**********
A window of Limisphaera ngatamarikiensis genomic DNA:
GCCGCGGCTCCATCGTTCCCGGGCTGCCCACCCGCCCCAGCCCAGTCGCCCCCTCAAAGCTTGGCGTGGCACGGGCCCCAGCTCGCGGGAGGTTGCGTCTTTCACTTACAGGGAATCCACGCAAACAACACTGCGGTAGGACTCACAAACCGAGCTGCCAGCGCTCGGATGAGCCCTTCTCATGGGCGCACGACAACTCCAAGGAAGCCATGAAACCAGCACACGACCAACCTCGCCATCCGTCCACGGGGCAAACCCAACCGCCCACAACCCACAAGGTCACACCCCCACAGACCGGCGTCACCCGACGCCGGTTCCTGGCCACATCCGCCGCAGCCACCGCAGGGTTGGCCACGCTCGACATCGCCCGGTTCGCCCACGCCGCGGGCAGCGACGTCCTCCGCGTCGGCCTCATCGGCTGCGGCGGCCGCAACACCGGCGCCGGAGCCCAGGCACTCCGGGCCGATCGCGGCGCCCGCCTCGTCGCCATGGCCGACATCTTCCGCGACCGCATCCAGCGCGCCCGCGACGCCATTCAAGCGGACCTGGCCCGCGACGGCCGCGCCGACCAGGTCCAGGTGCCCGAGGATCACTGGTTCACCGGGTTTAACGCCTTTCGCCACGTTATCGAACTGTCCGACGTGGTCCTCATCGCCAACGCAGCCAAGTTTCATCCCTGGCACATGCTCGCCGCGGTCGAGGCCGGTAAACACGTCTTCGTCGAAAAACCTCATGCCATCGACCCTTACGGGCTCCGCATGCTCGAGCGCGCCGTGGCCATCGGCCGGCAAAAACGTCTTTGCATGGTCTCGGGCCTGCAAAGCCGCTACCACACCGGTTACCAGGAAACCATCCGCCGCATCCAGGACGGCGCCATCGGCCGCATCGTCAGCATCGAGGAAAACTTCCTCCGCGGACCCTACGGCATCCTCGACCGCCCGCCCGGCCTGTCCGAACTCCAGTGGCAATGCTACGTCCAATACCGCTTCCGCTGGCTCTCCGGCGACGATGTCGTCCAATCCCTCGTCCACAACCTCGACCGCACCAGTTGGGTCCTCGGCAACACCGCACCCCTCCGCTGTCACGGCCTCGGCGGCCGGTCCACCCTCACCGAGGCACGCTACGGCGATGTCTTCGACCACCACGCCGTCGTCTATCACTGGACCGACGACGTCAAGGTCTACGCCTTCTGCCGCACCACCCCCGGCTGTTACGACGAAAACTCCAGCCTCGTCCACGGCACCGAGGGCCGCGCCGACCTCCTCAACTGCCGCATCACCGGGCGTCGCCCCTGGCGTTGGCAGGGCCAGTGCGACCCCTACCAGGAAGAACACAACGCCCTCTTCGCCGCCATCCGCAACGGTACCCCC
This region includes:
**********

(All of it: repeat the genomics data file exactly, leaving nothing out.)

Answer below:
A window of Limisphaera ngatamarikiensis genomic DNA:
GCCGCGGCTCCATCGTTCCCGGGCTGCCCACCCGCCCCAGCCCAGTCGCCCCCTCAAAGCTTGGCGTGGCACGGGCCCCAGCTCGCGGGAGGTTGCGTCTTTCACTTACAGGGAATCCACGCAAACAACACTGCGGTAGGACTCACAAACCGAGCTGCCAGCGCTCGGATGAGCCCTTCTCATGGGCGCACGACAACTCCAAGGAAGCCATGAAACCAGCACACGACCAACCTCGCCATCCGTCCACGGGGCAAACCCAACCGCCCACAACCCACAAGGTCACACCCCCACAGACCGGCGTCACCCGACGCCGGTTCCTGGCCACATCCGCCGCAGCCACCGCAGGGTTGGCCACGCTCGACATCGCCCGGTTCGCCCACGCCGCGGGCAGCGACGTCCTCCGCGTCGGCCTCATCGGCTGCGGCGGCCGCAACACCGGCGCCGGAGCCCAGGCACTCCGGGCCGATCGCGGCGCCCGCCTCGTCGCCATGGCCGACATCTTCCGCGACCGCATCCAGCGCGCCCGCGACGCCATTCAAGCGGACCTGGCCCGCGACGGCCGCGCCGACCAGGTCCAGGTGCCCGAGGATCACTGGTTCACCGGGTTTAACGCCTTTCGCCACGTTATCGAACTGTCCGACGTGGTCCTCATCGCCAACGCAGCCAAGTTTCATCCCTGGCACATGCTCGCCGCGGTCGAGGCCGGTAAACACGTCTTCGTCGAAAAACCTCATGCCATCGACCCTTACGGGCTCCGCATGCTCGAGCGCGCCGTGGCCATCGGCCGGCAAAAACGTCTTTGCATGGTCTCGGGCCTGCAAAGCCGCTACCACACCGGTTACCAGGAAACCATCCGCCGCATCCAGGACGGCGCCATCGGCCGCATCGTCAGCATCGAGGAAAACTTCCTCCGCGGACCCTACGGCATCCTCGACCGCCCGCCCGGCCTGTCCGAACTCCAGTGGCAATGCTACGTCCAATACCGCTTCCGCTGGCTCTCCGGCGACGATGTCGTCCAATCCCTCGTCCACAACCTCGACCGCACCAGTTGGGTCCTCGGCAACACCGCACCCCTCCGCTGTCACGGCCTCGGCGGCCGGTCCACCCTCACCGAGGCACGCTACGGCGATGTCTTCGACCACCACGCCGTCGTCTATCACTGGACCGACGACGTCAAGGTCTACGCCTTCTGCCGCACCACCCCCGGCTGTTACGACGAAAACTCCAGCCTCGTCCACGGCACCGAGGGCCGCGCCGACCTCCTCAACTGCCGCATCACCGGGCGTCGCCCCTGGCGTTGGCAGGGCCAGTGCGACCCCTACCAGGAAGAACACAACGCCCTCTTCGCCGCCATCCGCAACGGTACCCCC
This region includes: